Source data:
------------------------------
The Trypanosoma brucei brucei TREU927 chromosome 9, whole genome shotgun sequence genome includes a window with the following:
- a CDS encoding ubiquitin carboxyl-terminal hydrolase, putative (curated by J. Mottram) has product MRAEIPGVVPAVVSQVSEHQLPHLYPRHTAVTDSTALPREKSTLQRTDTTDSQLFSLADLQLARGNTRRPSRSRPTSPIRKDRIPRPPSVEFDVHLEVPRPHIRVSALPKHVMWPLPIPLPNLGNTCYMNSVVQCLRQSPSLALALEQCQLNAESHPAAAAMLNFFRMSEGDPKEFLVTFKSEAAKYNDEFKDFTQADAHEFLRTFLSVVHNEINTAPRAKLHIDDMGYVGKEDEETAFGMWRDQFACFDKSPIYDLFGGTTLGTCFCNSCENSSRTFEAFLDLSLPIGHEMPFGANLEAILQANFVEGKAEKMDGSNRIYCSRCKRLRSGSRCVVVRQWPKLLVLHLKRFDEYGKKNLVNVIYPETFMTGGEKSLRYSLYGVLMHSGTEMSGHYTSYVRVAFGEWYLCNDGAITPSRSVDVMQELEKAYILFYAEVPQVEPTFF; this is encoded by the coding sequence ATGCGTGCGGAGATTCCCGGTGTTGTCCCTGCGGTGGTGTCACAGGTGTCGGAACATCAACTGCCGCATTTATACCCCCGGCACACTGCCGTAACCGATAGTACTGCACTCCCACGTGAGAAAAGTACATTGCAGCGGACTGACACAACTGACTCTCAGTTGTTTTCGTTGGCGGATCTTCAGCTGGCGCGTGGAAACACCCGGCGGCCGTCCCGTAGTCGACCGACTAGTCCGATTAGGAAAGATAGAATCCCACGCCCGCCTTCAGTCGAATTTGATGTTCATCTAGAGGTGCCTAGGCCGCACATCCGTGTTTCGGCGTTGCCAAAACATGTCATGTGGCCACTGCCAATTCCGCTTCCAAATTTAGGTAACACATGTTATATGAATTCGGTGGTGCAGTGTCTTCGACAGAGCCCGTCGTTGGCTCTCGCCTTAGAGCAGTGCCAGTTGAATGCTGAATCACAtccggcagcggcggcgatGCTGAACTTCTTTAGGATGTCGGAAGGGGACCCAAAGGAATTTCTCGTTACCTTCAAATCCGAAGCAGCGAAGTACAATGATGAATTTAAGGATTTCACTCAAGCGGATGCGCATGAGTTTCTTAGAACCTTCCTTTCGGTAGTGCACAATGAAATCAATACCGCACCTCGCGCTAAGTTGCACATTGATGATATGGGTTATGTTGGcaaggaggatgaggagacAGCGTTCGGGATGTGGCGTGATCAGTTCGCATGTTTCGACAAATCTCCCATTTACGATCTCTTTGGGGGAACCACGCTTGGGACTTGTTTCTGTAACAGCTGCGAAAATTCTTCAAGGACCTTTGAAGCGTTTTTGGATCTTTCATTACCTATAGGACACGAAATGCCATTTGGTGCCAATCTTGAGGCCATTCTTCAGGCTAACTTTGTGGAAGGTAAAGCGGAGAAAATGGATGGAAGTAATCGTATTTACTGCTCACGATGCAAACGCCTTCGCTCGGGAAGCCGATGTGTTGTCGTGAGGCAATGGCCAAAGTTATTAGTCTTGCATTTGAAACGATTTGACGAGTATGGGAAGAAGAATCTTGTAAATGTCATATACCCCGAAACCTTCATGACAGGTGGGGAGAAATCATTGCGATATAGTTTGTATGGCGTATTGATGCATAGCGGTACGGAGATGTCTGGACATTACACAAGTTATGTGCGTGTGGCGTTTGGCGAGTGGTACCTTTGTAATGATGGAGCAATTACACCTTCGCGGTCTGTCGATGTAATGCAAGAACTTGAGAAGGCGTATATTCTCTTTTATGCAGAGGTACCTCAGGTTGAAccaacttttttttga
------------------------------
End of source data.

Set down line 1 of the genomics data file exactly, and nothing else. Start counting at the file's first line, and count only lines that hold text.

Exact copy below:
The Trypanosoma brucei brucei TREU927 chromosome 9, whole genome shotgun sequence genome includes a window with the following: